Having has silenced the doubters and won over new investors, this entrepreneur’s journey is far from over.
Establishing a successful business and earning an income for herself is not her sole motivation. She wants to prove that there is a place in Barbadian agriculture for young people.
“I hope that a lot of people will look at me as an inspiration to get back into farming and I would love to get young people back into farming. I think a lot of the farming practices in Barbados tend to be outdated, that’s the honest truth, so they don’t appeal to a young person because nobody really wants to go out there and break their back all day long for a very small amount of money,” she said.
“ . . . . I think it is vital to show young people that there are new ways of farming that are just as good as being a doctor or engineer.”
Her advice to entrepreneurs, especially youthful ones with innovative ideas, was to be determined.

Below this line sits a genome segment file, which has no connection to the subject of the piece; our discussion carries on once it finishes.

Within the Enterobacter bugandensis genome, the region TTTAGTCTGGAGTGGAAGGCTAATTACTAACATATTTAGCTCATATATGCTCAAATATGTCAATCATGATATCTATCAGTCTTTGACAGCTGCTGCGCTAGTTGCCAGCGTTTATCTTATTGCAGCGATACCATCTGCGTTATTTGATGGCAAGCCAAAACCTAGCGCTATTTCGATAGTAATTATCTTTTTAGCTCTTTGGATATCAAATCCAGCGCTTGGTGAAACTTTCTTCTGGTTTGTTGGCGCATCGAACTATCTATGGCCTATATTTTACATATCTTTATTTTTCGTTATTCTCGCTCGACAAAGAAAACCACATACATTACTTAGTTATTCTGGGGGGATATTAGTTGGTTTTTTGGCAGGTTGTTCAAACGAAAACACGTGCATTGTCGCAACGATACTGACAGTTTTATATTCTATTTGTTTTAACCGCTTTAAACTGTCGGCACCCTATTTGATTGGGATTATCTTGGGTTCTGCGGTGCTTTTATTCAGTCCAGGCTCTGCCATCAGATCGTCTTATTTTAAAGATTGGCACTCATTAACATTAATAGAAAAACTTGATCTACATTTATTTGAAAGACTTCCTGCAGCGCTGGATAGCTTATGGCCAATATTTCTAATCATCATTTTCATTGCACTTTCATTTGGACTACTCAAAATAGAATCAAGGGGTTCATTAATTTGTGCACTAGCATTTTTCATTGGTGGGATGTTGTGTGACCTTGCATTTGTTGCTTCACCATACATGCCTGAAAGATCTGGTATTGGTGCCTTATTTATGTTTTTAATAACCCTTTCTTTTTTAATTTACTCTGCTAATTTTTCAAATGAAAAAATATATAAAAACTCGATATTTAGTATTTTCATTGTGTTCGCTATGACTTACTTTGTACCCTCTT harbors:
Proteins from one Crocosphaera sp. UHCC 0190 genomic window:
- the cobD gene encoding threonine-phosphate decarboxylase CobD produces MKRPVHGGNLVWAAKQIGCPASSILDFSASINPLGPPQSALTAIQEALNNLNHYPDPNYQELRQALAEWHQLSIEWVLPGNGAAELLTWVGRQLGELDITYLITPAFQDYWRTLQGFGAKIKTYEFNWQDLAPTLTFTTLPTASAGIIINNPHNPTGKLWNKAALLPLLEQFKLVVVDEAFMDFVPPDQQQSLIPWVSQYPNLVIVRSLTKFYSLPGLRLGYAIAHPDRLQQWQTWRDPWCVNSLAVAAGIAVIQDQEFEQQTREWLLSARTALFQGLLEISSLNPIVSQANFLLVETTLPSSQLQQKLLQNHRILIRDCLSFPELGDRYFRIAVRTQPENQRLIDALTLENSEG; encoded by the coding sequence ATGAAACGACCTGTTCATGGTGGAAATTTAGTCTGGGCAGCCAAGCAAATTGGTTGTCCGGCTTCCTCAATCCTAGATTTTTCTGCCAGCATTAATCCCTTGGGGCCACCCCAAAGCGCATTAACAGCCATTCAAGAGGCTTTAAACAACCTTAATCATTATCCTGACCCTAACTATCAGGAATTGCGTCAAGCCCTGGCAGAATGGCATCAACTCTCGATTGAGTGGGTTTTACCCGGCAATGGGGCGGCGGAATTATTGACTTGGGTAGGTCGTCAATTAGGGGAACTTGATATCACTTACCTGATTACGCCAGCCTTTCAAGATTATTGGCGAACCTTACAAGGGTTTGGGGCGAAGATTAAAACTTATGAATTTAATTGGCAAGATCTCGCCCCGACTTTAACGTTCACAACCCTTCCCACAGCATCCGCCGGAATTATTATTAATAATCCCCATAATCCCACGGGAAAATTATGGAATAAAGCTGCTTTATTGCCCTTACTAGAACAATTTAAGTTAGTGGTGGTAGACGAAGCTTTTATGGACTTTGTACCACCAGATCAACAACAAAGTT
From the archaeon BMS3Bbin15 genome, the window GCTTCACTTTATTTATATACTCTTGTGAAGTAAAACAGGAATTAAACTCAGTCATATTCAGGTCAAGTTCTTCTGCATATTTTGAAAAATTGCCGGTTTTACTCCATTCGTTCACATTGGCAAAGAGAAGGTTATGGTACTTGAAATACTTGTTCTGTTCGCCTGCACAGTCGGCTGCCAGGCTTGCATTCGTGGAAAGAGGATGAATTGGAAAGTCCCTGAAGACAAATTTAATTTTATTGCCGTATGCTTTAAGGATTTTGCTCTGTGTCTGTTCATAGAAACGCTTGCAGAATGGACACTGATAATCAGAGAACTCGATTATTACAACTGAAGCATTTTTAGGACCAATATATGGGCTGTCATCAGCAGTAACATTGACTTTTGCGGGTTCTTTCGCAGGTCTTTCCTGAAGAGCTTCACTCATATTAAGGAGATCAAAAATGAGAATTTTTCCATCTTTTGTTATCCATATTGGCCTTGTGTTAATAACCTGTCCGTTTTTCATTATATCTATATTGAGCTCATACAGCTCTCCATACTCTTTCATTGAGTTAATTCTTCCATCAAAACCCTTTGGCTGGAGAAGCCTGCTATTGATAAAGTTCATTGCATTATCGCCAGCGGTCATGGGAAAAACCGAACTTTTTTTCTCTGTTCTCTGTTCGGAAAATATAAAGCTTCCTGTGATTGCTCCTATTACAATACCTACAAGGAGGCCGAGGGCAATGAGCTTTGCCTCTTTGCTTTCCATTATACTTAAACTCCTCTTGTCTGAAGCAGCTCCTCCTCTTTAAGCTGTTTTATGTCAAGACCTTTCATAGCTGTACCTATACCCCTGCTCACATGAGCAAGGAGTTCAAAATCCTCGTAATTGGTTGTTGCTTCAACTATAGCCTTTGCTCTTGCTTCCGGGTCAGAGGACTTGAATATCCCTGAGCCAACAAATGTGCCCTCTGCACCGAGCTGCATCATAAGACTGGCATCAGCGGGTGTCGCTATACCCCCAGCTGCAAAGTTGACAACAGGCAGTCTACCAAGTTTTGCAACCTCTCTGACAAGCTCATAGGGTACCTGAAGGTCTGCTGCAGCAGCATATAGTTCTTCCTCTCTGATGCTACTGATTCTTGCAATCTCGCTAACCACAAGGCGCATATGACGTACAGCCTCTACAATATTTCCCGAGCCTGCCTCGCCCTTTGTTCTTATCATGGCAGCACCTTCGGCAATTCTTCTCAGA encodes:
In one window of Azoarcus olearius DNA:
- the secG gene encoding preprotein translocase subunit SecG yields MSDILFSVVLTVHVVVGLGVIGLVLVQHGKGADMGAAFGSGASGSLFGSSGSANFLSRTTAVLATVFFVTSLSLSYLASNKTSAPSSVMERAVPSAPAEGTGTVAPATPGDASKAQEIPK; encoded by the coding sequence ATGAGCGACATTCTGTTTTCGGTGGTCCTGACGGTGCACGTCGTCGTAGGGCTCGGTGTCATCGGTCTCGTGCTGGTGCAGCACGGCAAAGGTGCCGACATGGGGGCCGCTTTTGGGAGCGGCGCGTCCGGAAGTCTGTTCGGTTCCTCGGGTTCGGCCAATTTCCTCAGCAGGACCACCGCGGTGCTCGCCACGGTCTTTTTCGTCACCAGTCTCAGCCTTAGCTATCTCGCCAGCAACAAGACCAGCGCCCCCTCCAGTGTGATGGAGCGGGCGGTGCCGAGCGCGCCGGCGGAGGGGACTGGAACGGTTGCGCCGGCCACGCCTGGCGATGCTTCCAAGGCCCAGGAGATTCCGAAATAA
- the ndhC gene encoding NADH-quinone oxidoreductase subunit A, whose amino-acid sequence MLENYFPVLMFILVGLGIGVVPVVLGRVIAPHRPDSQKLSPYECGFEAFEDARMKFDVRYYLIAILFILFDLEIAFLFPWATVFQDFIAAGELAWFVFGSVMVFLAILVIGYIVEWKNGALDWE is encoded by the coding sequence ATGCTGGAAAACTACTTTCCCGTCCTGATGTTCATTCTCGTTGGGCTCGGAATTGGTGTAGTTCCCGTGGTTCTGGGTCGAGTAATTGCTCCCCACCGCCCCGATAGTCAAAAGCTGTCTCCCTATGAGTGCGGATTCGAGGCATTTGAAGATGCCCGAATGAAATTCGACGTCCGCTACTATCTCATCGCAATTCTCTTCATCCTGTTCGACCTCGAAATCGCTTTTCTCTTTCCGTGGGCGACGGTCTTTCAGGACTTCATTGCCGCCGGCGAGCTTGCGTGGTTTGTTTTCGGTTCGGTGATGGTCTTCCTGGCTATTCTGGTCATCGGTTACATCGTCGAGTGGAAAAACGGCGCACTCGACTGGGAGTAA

As far as she was concerned being stubborn in such circumstances was also good thing, pointing out that she was living proof of this.
“Whether people laughed at me and said it was not possible I just kept going. You have to be a little bit stubborn, that’s the truth. It’s not about being foolish; I did my research, I did my checks, I went to Agrofest, I took a lot of advice, I just tried to be very practical in everything I did and just ignored all the people that would say it’s not going to work,” Adams said.